Assisting the effort was a group of returned missionaries who had served in Slovakia. Led by Jonathon Tichy, who served in the early 1990s, this group of returned missionaries, including James McConkie, Ryan Mecham, Rod Andreason and Aaron Ekstrom, were organized as captains of missionary groups, along with other returned missionaries and professional Church staff.
Petitions were delivered to the Slovak government on Sept. 26 with an official request for Church recognition. Church leaders were told certification would require four to six weeks.
A few months prior, before the effort to gain recognition began, Elder Bednar, who has Slovakian ancestral ties, was assigned to visit the area.
When Dr. Jan Juran, director of Church Affairs in the Slovak Ministry of Culture, learned that Elder Bednar was coming, he said, "I would be very eager to meet the Mormon Slovakian apostle."
Arrangements were made and on the afternoon of Oct. 18, much earlier than anticipated, Dr. Juran announced to Elder Bednar that official Church recognition had been granted.
That evening, Elder Bednar and his group traveled to Trencin, another city in the region, for a member meeting. He asked Brother Tichy to translate the words of the hymn, "The Morning Breaks," into Slovakian. Elder Bednar phonetically deciphered the words and, in his first attempt to speak Slovakian, recited the hymn during the member meeting to announce the official recognition of the Church and the new spiritual day that is breaking over Slovakia.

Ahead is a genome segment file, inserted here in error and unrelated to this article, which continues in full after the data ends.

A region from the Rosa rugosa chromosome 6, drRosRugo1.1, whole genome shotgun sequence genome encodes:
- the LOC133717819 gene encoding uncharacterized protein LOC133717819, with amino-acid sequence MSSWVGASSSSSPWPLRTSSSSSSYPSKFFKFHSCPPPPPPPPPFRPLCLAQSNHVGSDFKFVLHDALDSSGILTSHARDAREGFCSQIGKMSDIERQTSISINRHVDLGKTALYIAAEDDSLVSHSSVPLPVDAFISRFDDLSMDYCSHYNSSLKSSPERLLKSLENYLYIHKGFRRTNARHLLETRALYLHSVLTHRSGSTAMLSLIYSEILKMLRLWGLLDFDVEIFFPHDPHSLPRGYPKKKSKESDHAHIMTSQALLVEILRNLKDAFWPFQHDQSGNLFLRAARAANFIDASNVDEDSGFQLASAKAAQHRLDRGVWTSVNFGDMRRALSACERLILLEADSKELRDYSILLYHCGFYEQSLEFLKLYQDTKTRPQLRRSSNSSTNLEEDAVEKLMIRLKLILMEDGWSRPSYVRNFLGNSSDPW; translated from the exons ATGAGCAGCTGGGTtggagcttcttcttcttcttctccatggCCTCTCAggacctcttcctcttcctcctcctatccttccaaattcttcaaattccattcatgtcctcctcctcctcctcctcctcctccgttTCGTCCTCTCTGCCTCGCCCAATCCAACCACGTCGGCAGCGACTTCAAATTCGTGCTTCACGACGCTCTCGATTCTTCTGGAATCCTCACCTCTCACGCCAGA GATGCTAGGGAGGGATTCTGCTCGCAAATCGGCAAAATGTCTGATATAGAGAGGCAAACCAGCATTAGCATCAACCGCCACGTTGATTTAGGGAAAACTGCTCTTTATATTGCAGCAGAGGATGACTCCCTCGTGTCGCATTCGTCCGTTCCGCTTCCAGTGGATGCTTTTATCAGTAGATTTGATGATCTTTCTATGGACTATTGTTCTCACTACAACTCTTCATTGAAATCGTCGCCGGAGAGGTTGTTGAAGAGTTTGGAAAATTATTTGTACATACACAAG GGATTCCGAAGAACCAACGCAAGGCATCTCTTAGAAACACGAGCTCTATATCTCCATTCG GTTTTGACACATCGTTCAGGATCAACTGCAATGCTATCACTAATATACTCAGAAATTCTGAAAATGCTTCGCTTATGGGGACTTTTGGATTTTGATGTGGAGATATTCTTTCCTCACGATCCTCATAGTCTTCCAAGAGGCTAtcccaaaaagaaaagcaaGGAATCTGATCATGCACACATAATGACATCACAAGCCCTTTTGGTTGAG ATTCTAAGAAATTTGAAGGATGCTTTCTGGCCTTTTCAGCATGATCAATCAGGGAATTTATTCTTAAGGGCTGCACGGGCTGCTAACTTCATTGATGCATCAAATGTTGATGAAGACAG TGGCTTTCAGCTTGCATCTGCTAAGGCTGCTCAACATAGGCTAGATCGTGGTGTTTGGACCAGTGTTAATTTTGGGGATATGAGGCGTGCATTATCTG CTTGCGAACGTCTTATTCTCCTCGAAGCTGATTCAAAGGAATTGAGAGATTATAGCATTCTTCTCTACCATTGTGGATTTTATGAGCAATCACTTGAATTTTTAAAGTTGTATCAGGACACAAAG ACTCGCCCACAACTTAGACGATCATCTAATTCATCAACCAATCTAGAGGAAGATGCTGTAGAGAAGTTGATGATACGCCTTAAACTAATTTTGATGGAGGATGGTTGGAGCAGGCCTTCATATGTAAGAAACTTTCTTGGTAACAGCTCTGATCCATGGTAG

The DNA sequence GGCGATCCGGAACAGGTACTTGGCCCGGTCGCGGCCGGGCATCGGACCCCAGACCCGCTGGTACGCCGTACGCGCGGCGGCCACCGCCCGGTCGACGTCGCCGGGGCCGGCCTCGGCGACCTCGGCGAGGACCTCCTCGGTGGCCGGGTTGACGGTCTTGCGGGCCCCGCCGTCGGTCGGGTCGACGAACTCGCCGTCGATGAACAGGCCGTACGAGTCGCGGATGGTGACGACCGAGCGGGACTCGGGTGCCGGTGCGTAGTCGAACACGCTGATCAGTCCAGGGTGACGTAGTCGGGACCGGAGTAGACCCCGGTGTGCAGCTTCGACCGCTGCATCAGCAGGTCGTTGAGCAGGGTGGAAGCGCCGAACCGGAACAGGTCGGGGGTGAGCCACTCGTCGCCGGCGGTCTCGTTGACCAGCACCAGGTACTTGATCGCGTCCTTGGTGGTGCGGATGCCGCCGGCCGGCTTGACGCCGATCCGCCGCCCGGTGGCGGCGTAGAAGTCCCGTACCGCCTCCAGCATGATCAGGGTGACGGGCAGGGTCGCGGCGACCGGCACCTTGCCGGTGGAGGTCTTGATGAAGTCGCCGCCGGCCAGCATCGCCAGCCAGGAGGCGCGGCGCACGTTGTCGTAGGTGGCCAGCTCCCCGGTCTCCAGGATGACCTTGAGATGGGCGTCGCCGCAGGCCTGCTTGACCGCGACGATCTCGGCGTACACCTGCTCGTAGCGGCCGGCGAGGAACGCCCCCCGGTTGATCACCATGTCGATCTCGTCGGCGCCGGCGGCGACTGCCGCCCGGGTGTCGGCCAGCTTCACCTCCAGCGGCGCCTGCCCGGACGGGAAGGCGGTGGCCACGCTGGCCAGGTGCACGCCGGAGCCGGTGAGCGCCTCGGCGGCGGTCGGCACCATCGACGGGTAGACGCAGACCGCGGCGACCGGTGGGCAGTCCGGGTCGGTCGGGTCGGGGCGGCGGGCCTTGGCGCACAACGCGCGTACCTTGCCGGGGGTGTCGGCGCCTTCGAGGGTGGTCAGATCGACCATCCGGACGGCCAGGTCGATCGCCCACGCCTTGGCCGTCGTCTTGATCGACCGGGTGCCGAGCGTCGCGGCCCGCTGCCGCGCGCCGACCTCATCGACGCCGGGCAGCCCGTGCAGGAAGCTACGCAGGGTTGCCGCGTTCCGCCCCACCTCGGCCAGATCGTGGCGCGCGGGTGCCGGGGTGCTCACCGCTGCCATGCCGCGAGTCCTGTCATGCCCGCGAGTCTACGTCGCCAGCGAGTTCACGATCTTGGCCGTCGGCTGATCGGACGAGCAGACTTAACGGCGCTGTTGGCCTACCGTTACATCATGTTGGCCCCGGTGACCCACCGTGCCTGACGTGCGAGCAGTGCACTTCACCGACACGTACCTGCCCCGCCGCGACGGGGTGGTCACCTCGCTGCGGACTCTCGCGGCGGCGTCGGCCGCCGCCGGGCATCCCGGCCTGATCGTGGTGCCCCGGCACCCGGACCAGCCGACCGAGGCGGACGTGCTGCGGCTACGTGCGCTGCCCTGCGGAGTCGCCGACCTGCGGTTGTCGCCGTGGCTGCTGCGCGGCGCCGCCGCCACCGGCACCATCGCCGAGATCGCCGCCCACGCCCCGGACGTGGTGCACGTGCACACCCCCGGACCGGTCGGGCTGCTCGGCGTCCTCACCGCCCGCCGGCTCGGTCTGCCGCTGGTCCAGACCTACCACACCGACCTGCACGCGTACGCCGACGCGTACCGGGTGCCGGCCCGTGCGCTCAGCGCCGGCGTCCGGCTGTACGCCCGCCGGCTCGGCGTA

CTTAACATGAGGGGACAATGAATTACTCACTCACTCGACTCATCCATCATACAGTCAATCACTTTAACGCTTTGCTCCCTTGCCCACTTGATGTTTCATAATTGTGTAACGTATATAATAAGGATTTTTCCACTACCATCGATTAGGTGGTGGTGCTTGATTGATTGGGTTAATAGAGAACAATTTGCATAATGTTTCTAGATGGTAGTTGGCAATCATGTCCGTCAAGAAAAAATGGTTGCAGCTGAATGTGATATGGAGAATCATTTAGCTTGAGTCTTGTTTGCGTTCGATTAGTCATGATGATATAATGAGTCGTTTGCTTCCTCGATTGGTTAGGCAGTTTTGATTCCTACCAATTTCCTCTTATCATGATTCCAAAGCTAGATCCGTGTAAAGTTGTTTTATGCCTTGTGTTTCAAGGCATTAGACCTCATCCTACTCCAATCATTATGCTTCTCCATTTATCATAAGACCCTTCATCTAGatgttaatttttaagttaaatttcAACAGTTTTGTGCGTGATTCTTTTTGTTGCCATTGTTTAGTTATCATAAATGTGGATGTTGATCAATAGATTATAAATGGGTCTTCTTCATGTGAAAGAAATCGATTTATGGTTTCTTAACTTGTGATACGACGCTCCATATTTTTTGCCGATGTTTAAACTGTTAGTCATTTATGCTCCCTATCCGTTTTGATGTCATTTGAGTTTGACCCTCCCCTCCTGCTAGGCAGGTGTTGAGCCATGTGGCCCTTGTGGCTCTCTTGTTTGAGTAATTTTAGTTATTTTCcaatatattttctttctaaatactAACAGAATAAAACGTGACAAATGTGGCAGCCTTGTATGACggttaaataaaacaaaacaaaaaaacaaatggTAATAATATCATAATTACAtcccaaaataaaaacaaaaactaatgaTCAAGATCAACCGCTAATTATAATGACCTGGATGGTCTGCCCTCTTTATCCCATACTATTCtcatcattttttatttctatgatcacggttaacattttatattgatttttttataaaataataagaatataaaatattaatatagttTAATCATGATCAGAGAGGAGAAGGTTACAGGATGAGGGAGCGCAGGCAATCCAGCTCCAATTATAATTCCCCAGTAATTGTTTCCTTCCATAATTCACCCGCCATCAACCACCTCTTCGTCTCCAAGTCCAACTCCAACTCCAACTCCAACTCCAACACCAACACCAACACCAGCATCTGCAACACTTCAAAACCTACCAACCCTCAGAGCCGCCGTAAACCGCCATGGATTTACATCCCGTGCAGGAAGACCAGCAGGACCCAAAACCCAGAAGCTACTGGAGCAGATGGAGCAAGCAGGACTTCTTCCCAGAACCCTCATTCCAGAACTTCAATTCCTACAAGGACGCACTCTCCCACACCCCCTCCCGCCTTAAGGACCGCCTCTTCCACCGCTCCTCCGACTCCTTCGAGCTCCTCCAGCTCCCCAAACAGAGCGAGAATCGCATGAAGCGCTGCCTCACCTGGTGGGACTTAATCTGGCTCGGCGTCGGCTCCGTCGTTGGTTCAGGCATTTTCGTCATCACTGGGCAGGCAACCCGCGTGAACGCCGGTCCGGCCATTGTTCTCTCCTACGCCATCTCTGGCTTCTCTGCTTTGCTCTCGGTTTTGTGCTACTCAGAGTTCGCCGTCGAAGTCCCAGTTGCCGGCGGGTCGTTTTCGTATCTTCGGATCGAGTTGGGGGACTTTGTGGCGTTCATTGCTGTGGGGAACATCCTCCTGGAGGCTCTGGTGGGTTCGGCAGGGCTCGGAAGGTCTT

"There was penetrating silence and sobs of happiness," he said, describing the more than 200 members and investigators gathered in a conference room of a local hotel.
"He allows us to be a part of this great work, but He is in control. This miracle in Slovakia will always be a part of our lives. The Church will grow strong here in Slovakia and it will change people's lives," President Yost said.
Elder Dieter F. Uchtdorf, who was born in what is now the Czech Republic, dedicated Slovakia in May 12, 2006 (see Church News, Sept. 9, 2006).